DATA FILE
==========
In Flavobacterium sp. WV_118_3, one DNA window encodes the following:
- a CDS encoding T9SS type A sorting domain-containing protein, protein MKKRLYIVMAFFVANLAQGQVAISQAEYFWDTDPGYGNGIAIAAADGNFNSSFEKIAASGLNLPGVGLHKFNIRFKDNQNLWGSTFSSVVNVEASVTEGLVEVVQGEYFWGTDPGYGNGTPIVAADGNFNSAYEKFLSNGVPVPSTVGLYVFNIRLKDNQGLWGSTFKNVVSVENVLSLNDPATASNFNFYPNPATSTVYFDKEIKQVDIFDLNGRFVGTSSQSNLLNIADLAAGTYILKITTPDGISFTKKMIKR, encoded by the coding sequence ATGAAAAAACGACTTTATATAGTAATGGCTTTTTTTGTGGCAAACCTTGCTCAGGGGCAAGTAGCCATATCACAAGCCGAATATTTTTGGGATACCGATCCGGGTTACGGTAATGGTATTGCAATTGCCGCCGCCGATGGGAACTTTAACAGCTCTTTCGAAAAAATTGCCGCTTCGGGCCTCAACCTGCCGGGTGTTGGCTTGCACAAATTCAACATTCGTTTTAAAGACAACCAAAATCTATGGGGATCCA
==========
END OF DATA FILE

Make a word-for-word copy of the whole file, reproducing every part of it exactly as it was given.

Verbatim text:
In Flavobacterium sp. WV_118_3, one DNA window encodes the following:
- a CDS encoding T9SS type A sorting domain-containing protein, protein MKKRLYIVMAFFVANLAQGQVAISQAEYFWDTDPGYGNGIAIAAADGNFNSSFEKIAASGLNLPGVGLHKFNIRFKDNQNLWGSTFSSVVNVEASVTEGLVEVVQGEYFWGTDPGYGNGTPIVAADGNFNSAYEKFLSNGVPVPSTVGLYVFNIRLKDNQGLWGSTFKNVVSVENVLSLNDPATASNFNFYPNPATSTVYFDKEIKQVDIFDLNGRFVGTSSQSNLLNIADLAAGTYILKITTPDGISFTKKMIKR, encoded by the coding sequence ATGAAAAAACGACTTTATATAGTAATGGCTTTTTTTGTGGCAAACCTTGCTCAGGGGCAAGTAGCCATATCACAAGCCGAATATTTTTGGGATACCGATCCGGGTTACGGTAATGGTATTGCAATTGCCGCCGCCGATGGGAACTTTAACAGCTCTTTCGAAAAAATTGCCGCTTCGGGCCTCAACCTGCCGGGTGTTGGCTTGCACAAATTCAACATTCGTTTTAAAGACAACCAAAATCTATGGGGATCCA